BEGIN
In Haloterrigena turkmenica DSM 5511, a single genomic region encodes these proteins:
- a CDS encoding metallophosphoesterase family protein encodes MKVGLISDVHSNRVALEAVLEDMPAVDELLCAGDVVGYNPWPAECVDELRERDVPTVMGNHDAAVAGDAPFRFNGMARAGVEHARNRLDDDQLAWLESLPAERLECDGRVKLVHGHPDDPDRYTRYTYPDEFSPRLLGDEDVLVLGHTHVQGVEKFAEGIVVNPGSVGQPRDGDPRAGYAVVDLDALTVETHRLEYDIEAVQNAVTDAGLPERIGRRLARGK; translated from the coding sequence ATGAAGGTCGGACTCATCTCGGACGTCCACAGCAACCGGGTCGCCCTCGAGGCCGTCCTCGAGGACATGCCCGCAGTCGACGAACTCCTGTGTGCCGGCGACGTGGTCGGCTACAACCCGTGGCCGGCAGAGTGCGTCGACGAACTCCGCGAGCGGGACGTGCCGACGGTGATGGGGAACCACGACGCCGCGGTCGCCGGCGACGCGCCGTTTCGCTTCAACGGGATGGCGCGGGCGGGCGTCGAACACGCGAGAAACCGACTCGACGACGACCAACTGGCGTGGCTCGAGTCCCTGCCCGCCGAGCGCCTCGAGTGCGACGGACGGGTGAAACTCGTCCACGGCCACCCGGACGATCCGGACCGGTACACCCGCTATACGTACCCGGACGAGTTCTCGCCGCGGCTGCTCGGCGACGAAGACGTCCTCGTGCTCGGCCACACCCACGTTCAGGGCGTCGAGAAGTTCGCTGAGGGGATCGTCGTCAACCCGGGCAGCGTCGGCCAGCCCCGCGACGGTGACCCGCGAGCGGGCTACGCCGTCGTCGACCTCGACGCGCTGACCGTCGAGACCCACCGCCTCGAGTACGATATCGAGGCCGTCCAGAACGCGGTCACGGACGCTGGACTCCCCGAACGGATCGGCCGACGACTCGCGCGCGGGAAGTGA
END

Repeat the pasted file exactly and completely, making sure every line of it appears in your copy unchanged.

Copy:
In Haloterrigena turkmenica DSM 5511, a single genomic region encodes these proteins:
- a CDS encoding metallophosphoesterase family protein encodes MKVGLISDVHSNRVALEAVLEDMPAVDELLCAGDVVGYNPWPAECVDELRERDVPTVMGNHDAAVAGDAPFRFNGMARAGVEHARNRLDDDQLAWLESLPAERLECDGRVKLVHGHPDDPDRYTRYTYPDEFSPRLLGDEDVLVLGHTHVQGVEKFAEGIVVNPGSVGQPRDGDPRAGYAVVDLDALTVETHRLEYDIEAVQNAVTDAGLPERIGRRLARGK; translated from the coding sequence ATGAAGGTCGGACTCATCTCGGACGTCCACAGCAACCGGGTCGCCCTCGAGGCCGTCCTCGAGGACATGCCCGCAGTCGACGAACTCCTGTGTGCCGGCGACGTGGTCGGCTACAACCCGTGGCCGGCAGAGTGCGTCGACGAACTCCGCGAGCGGGACGTGCCGACGGTGATGGGGAACCACGACGCCGCGGTCGCCGGCGACGCGCCGTTTCGCTTCAACGGGATGGCGCGGGCGGGCGTCGAACACGCGAGAAACCGACTCGACGACGACCAACTGGCGTGGCTCGAGTCCCTGCCCGCCGAGCGCCTCGAGTGCGACGGACGGGTGAAACTCGTCCACGGCCACCCGGACGATCCGGACCGGTACACCCGCTATACGTACCCGGACGAGTTCTCGCCGCGGCTGCTCGGCGACGAAGACGTCCTCGTGCTCGGCCACACCCACGTTCAGGGCGTCGAGAAGTTCGCTGAGGGGATCGTCGTCAACCCGGGCAGCGTCGGCCAGCCCCGCGACGGTGACCCGCGAGCGGGCTACGCCGTCGTCGACCTCGACGCGCTGACCGTCGAGACCCACCGCCTCGAGTACGATATCGAGGCCGTCCAGAACGCGGTCACGGACGCTGGACTCCCCGAACGGATCGGCCGACGACTCGCGCGCGGGAAGTGA